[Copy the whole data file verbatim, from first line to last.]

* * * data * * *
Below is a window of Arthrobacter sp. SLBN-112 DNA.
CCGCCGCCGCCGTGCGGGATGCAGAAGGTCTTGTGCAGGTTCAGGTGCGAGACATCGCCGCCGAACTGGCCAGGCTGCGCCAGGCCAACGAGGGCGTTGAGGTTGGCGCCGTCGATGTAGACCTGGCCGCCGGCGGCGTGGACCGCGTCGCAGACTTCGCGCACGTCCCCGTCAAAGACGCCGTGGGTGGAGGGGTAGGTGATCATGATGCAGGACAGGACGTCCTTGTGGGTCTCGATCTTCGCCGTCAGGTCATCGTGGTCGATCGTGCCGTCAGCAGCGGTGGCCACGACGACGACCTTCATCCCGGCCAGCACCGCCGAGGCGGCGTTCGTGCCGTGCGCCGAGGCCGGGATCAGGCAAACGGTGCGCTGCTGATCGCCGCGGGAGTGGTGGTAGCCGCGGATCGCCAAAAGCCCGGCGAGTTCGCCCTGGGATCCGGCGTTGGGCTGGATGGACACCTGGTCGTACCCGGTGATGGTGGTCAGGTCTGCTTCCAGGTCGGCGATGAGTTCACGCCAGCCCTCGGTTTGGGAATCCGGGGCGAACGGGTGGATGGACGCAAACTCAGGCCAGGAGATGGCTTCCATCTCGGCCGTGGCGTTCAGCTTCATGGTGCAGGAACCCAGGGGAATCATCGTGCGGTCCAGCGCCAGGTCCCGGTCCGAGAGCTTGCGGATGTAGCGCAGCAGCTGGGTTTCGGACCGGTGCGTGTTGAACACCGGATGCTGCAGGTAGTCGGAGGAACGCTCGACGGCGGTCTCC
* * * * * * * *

Below is a window of Arthrobacter sp. SLBN-112 DNA.
CCGCCGCCGCCGTGCGGGATGCAGAAGGTCTTGTGCAGGTTCAGGTGCGAGACATCGCCGCCGAACTGGCCAGGCTGCGCCAGGCCAACGAGGGCGTTGAGGTTGGCGCCGTCGATGTAGACCTGGCCGCCGGCGGCGTGGACCGCGTCGCAGACTTCGCGCACGTCCCCGTCAAAGACGCCGTGGGTGGAGGGGTAGGTGATCATGATGCAGGACAGGACGTCCTTGTGGGTCTCGATCTTCGCCGTCAGGTCATCGTGGTCGATCGTGCCGTCAGCAGCGGTGGCCACGACGACGACCTTCATCCCGGCCAGCACCGCCGAGGCGGCGTTCGTGCCGTGCGCCGAGGCCGGGATCAGGCAAACGGTGCGCTGCTGATCGCCGCGGGAGTGGTGGTAGCCGCGGATCGCCAAAAGCCCGGCGAGTTCGCCCTGGGATCCGGCGTTGGGCTGGATGGACACCTGGTCGTACCCGGTGATGGTGGTCAGGTCTGCTTCCAGGTCGGCGATGAGTTCACGCCAGCCCTCGGTTTGGGAATCCGGGGCGAACGGGTGGATGGACGCAAACTCAGGCCAGGAGATGGCTTCCATCTCGGCCGTGGCGTTCAGCTTCATGGTGCAGGAACCCAGGGGAATCATCGTGCGGTCCAGCGCCAGGTCCCGGTCCGAGAGCTTGCGGATGTAGCGCAGCAGCTGGGTTTCGGACCGGTGCGTGTTGAACACCGGATGCTGCAGGTAGTCGGAGGAACGCTCGACGGCGGTCTCC